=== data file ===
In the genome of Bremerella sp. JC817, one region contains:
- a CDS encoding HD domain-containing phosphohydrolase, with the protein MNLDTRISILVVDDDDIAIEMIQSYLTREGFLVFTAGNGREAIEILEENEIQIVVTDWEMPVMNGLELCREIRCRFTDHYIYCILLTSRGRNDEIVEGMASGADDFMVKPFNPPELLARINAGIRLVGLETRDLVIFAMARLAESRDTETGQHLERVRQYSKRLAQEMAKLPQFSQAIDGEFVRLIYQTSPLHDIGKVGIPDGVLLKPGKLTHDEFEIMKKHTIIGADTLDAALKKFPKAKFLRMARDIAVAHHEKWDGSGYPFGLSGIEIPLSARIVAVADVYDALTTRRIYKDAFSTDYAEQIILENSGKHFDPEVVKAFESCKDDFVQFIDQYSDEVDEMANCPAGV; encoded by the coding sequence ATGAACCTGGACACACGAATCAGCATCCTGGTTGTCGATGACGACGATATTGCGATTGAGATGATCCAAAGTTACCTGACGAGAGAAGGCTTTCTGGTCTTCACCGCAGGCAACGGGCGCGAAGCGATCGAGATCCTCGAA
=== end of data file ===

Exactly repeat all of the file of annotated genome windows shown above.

In the genome of Bremerella sp. JC817, one region contains:
- a CDS encoding HD domain-containing phosphohydrolase, with the protein MNLDTRISILVVDDDDIAIEMIQSYLTREGFLVFTAGNGREAIEILEENEIQIVVTDWEMPVMNGLELCREIRCRFTDHYIYCILLTSRGRNDEIVEGMASGADDFMVKPFNPPELLARINAGIRLVGLETRDLVIFAMARLAESRDTETGQHLERVRQYSKRLAQEMAKLPQFSQAIDGEFVRLIYQTSPLHDIGKVGIPDGVLLKPGKLTHDEFEIMKKHTIIGADTLDAALKKFPKAKFLRMARDIAVAHHEKWDGSGYPFGLSGIEIPLSARIVAVADVYDALTTRRIYKDAFSTDYAEQIILENSGKHFDPEVVKAFESCKDDFVQFIDQYSDEVDEMANCPAGV; encoded by the coding sequence ATGAACCTGGACACACGAATCAGCATCCTGGTTGTCGATGACGACGATATTGCGATTGAGATGATCCAAAGTTACCTGACGAGAGAAGGCTTTCTGGTCTTCACCGCAGGCAACGGGCGCGAAGCGATCGAGATCCTCGAA